A good friend is leaving town. We will still get to see each other whenever we want.
By Dulce Zamora
This is my friend, Jimmie. I’ve known her since 2008, when I started exercising at the gym where she worked. Over the years, we’ve developed a friendship over workouts, coffee, smoothies, long talks, and sister circles. She became my personal trainer, and then, in the last couple of years, also my life coach. This week, she will move back to the U.S. after 16 years in Singapore.
There are people who leave footprints in our lives, and, for me, she is one of them. Our time together helped me rediscover the Dulce I forgot about when I became a wife and mother. As women, we spend so much time putting others first that we often forget about self care. It helps to have other women remind us that we need to nurture ourselves, too.
When we move away from our home communities like expats, immigrants, and military families do, we have to recreate our support systems. It is not easy. I’ve come to realize that after saying goodbye to so many friends in many recreated villages over the years. When my everyday time with a person is at an end, I have this space in my heart that longs for old times. I guess that happens when you open yourself up to people, and when they or you move away. When they are no longer around, you realize how much they were a part of your life.
Friends like Jimmie are part of my global village, which has ironically become more linked during the pandemic. Yes, there is a loneliness to lockdown. However, there is also a lot of connection. My family and I have been a part of birthday parties, game nights, happy hours, coffees, reunions, classes, meetings and conferences over Zoom, FaceTime, Messenger, WhatsApp, Skype, and Google Meet. Before the pandemic, I used to miss these events, because I lived far away from many loved ones. Now, I have ongoing calls with people in the U.S., Canada, Philippines, and Australia. I meet regularly with a couple of writer’s groups in California. My young daughters produced a movie with a friend in New York, and now they’re working on a joint fantasy novel. My husband, who dusted off his turntables this year, has practiced deejaying during online family gatherings.
In the Spring of 2019, it was a big deal when I flew to New York to attend a writer’s conference. It was the first time since parenthood that I flew without my kids in tow. It was the first time I reconnected with my old writing community, and with friends I used to hang out with when I was single. I rediscovered a part of myself during that trip. In fact, I processed it all with Jimmie when I got back to Singapore (in between lateral leg raises and squats, and then over a chai almond smoothie). I reclaimed myself as a writer and as a woman with hopes and dreams of my own.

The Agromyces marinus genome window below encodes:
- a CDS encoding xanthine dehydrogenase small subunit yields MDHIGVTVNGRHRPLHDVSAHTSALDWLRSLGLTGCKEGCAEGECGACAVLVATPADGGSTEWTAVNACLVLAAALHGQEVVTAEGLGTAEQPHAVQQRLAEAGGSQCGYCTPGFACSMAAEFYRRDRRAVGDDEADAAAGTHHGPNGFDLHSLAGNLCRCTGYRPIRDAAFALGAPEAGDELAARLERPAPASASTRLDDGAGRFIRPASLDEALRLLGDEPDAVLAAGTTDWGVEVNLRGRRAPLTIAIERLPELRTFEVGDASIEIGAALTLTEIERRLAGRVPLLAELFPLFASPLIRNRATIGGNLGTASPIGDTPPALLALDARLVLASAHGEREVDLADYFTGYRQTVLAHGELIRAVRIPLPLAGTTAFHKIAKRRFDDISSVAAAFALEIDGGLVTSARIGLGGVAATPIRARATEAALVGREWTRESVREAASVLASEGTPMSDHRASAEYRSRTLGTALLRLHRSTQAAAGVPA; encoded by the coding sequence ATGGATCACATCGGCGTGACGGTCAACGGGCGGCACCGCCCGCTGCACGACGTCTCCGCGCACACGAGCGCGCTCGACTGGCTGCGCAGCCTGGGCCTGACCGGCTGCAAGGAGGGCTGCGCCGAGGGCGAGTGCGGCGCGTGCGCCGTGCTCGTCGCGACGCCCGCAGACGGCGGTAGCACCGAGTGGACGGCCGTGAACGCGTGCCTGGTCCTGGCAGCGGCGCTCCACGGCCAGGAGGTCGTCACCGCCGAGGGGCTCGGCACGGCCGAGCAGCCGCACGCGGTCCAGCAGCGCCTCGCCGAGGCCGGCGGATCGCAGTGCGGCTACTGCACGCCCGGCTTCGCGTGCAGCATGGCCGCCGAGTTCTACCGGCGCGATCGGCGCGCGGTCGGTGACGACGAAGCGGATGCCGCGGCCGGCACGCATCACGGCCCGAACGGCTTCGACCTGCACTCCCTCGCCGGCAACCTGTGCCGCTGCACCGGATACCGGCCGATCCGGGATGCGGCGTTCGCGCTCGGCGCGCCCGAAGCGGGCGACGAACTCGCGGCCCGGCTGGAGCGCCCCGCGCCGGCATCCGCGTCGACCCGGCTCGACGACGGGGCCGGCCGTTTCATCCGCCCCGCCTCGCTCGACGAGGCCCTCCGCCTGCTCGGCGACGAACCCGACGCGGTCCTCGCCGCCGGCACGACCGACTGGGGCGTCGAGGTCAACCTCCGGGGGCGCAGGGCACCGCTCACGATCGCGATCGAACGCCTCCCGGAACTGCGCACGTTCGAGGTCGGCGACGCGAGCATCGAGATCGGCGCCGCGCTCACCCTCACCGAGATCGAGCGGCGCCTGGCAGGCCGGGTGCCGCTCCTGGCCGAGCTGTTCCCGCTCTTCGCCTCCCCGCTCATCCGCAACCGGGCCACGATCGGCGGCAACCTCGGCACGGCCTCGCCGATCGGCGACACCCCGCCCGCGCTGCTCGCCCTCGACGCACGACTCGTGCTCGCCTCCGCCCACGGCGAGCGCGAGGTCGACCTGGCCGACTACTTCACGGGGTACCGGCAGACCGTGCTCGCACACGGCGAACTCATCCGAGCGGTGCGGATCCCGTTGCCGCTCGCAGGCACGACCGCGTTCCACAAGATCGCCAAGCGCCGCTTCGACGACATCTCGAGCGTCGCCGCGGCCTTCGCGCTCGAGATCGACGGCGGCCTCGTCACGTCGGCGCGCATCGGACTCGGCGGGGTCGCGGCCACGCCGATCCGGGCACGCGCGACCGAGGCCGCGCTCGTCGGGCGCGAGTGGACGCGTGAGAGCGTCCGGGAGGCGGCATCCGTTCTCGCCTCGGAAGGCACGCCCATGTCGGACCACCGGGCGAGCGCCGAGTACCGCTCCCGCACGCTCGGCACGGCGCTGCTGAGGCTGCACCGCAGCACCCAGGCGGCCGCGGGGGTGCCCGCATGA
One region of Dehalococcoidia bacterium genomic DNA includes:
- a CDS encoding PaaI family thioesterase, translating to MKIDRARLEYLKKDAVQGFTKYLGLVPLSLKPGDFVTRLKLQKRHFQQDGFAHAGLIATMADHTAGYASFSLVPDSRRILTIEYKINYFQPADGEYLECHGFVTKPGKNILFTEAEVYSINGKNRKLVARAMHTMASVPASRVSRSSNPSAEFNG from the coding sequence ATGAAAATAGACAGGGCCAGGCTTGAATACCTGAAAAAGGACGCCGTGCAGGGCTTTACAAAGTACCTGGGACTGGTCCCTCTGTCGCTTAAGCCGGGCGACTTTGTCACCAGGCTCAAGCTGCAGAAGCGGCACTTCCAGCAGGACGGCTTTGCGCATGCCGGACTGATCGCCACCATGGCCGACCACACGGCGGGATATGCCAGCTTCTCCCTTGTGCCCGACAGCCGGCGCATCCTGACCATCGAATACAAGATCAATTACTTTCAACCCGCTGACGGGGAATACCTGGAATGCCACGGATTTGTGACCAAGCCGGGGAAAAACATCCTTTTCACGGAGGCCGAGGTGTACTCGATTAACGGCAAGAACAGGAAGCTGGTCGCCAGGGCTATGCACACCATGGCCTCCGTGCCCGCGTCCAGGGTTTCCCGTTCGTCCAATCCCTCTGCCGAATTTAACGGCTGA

Don’t get me wrong, I still support my husband and kids with their endeavors. They’re a big part of why we are in Singapore — Hubby works in the region, and the kids go to a fantastic school. However, I’ve learned to make some room for myself, too (although it is a constant struggle to squeeze more time for me). The good news is that I have options now outside of flying to New York (although there’s really nothing like being there in person). I can attend more conferences in different countries, and still make it to dinner with the family on time.
It remains to be seen how global digital connection will play out. What will happen after the pandemic is under control? Will the mass virtual conferences, playdates, and holiday gatherings continue? Will I still be invited to game nights and happy hours in different parts of the world? Who knows? There’s so much uncertainty in the world right now. What I do know as a Filipina-American immigrant and as a Singapore expat: The world is more connected than we think.
Prior to the pandemic, in 2007, I had a baby shower with family in California via FaceTime. Afterward, a good friend flew to Singapore to visit me, and she brought my shower gifts. When my parents used to host annual New Year’s Eve parties at their house with the extended family, my husband, kids, and I joined in via FaceTime. In 2019, I took part in a 12-week writing seminar based in the San Francisco Bay Area. We met via Zoom. I wasn’t the only participant living outside the States. A writer based in New Zealand also joined in every week.
This is why I’m beginning to see farewells as transitions as opposed to dead ends. I felt sad when I said goodbye to Jimmie, but she made sure to share with me some items she couldn’t take along to her new life. (That’s another thing about moving, you realize you can let go of stuff you’ve kept in the recesses of your closet for decades. But that’s for another blog post!) While I’m grateful for her shares, I know the real gift is our friendship. I’ve so appreciated the space she gave me to find myself.
Now, my local in-person community is a little smaller, but my global village has expanded. Actually, the global has become even more local during the pandemic. While that doesn’t erase the pang of missing someone in person (we so long to hang out with our family and friends in different countries), it does help to know there are everyday options to stay connected. That long-distance capability — at a time when COVID is threatening to destroy human connection — is truly a super power.
© 2021 Windswept Wildflower